My friend died. I was stunned and devastated. I remembered my friend staying up late to study. She was a very good student, and especially brilliant at math. She was a good teacher and helped me out sometimes. She studied hard, but then she died. I didn't see any reason to stay in school, far from my family. I almost quit.
My mom flew in from Alaska to help, and I stopped going to all of my classes. I didn't see the point. One day, I sat on my bed and looked at the clock. I remember thinking that if I left right then, I could make it across campus to my beginning modern dance class. For some reason, I went. It's not like it was a revolutionary experience, not that day. But from then on, I made it to my dance class. I just made myself get up and go. It started to make sense, this dancing stuff. I started to connect meaning to action. I started to see the beautiful ways other people moved. I started to appreciate the intelligence of my body—how I could learn to relax certain muscles, how I could throw my energy across a room. I started to see other peoples' ideas move from their minds out through their limbs and torsos, and during class I started to see the near misses that beginners make and the arrangements of patterns accidentally formed during walking improvisations as content. I started to appreciate my dance class as something more than an exercise to achieve nice legs.
Then, catharsis. I mean literal, life changing, purging catharsis.
You know the kind of release that happens after an intense emotional experience; the kind that makes you take a deep breath and arch your head up to the sky? The kind that brings you to kneel deeply to the ground in reverence? The kind that makes you throw your arms up in the air with a "YEAH!" when your little cousin scores a goal in his hockey game? These honest, immediate physical actions are the guts of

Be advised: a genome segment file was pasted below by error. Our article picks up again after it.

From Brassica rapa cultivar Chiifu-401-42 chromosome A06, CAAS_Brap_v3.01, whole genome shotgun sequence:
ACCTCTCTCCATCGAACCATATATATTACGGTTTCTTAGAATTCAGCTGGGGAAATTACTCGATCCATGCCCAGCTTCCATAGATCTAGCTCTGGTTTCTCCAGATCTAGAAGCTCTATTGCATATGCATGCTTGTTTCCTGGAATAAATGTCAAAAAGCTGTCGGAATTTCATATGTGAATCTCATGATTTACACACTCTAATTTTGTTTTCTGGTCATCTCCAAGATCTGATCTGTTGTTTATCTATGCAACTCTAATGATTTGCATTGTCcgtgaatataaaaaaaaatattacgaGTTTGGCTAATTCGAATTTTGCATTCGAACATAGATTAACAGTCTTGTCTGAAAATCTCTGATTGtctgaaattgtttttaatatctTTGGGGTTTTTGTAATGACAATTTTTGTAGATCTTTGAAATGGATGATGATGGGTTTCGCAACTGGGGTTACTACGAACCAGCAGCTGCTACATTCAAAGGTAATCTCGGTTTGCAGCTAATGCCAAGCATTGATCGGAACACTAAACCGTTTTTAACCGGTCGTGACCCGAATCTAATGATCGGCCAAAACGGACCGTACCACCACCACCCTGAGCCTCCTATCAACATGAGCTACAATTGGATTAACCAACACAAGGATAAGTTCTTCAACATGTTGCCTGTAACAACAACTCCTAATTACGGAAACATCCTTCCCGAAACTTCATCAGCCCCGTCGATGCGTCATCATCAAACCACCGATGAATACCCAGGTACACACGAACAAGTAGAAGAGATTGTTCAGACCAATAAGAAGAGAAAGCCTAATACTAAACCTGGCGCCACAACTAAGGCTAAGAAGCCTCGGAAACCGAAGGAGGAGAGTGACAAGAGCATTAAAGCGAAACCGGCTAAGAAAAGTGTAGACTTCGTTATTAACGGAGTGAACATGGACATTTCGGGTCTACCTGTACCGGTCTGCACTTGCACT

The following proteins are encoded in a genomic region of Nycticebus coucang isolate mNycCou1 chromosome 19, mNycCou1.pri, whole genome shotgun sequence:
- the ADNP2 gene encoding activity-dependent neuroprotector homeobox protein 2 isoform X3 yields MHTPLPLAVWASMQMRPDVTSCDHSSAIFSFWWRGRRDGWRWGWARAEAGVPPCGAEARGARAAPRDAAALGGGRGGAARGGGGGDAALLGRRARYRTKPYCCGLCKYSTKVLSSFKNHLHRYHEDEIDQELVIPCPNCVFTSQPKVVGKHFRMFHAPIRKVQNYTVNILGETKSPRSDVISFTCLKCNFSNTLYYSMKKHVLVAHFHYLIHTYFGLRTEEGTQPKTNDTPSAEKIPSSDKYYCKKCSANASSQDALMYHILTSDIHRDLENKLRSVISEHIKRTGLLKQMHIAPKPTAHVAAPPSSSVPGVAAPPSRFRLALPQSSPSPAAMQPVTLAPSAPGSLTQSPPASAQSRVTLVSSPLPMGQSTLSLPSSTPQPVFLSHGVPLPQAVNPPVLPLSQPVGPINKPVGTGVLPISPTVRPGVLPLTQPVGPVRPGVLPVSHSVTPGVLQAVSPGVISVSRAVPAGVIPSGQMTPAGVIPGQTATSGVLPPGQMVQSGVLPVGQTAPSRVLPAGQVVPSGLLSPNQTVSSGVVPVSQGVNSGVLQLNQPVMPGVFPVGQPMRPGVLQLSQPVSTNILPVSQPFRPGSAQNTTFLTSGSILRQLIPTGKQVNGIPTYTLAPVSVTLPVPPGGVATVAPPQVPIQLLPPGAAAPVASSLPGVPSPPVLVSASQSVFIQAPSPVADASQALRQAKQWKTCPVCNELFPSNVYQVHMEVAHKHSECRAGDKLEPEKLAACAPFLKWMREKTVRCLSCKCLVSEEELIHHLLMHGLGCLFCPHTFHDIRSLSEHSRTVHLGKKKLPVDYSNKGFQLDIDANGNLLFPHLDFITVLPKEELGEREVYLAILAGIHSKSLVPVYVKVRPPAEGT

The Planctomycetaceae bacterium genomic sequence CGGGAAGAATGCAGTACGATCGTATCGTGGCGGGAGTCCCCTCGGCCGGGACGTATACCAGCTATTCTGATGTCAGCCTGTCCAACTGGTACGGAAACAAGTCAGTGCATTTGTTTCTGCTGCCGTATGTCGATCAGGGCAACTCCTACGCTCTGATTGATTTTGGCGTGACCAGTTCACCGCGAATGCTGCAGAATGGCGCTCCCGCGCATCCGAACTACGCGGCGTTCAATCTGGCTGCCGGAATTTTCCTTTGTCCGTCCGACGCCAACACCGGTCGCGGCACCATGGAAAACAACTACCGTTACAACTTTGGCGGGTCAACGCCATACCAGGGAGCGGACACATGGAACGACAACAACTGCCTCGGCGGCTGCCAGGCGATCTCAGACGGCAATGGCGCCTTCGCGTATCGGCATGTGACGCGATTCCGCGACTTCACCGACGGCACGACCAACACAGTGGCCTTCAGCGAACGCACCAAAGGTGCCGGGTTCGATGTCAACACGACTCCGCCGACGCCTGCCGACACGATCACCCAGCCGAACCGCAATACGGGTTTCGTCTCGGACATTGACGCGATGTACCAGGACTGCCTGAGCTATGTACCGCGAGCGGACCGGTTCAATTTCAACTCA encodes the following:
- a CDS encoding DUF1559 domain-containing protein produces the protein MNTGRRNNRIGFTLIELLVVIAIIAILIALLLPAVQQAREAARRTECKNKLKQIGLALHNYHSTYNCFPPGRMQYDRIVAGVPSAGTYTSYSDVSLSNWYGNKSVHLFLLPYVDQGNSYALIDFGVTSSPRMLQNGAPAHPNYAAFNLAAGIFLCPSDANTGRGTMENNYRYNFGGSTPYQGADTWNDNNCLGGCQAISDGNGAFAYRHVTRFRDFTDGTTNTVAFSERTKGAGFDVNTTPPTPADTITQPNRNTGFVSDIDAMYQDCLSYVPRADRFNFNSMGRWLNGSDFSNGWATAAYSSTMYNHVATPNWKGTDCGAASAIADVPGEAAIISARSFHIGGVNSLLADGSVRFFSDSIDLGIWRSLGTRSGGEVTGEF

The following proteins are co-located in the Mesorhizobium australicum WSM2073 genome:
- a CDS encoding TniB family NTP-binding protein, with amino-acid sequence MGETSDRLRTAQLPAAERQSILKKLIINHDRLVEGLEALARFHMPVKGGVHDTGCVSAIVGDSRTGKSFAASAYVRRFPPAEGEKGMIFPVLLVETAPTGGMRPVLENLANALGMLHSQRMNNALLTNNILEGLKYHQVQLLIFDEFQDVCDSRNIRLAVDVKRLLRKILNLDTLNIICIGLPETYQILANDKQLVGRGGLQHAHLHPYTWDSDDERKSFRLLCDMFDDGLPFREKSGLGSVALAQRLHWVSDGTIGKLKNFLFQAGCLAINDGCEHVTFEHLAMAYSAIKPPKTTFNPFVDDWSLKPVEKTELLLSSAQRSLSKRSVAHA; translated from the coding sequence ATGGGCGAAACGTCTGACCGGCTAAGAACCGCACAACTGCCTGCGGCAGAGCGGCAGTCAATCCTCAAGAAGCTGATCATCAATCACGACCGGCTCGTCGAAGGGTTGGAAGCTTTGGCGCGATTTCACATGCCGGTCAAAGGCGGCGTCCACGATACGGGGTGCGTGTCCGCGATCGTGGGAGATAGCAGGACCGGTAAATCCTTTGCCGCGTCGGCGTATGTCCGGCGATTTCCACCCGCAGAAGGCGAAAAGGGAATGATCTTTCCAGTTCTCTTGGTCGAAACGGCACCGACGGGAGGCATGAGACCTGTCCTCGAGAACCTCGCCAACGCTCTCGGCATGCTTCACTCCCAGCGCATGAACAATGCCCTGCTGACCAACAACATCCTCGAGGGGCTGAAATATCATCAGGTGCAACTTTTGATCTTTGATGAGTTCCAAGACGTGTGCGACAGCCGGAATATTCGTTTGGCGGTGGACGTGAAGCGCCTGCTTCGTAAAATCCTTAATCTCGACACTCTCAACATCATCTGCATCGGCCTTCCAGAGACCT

dancing. When I danced and felt my sadness move out of me, pull like threads from my body and disperse into the air like millions of particles of dust, I knew I would be forever grounded in the act of dancing and making dances. This was early spring, 1995.
Now I call myself a dancer and a choreographer, and I believe in the actual power of dance. My little hip shakes on the football field didn't do much for this world, but they, in a way, led me to my college ballet class, which led me to my college modern dance class, which leads me to now: a little more than 13 years of dance-type activity every day. Some days it is mundane and some days I am disheartened and bored, both in the process of making and watching dance. But because I had this experience in 1995, I know what is possible. I empathize with bodies as I watch performance, and relate to bodies as I perform.
I suspect that the first dance steps or gestures were done because someone somewhere could not contain their happiness, or pride, or gratitude, or joy, or sorrow or anger without moving, without releasing some of the energy or spirit that would inevitably release adrenal secretions through their body. A simple step or a complicated one, it's all dancing. And the thing that makes you throw your head and arms up to the sky in ecstasy or bend them down to the ground at times of sorrow is the same thing that can connect you to another human being. And this is the same thing that can connect you to what someone else makes and presents as dance.
It can be this simple.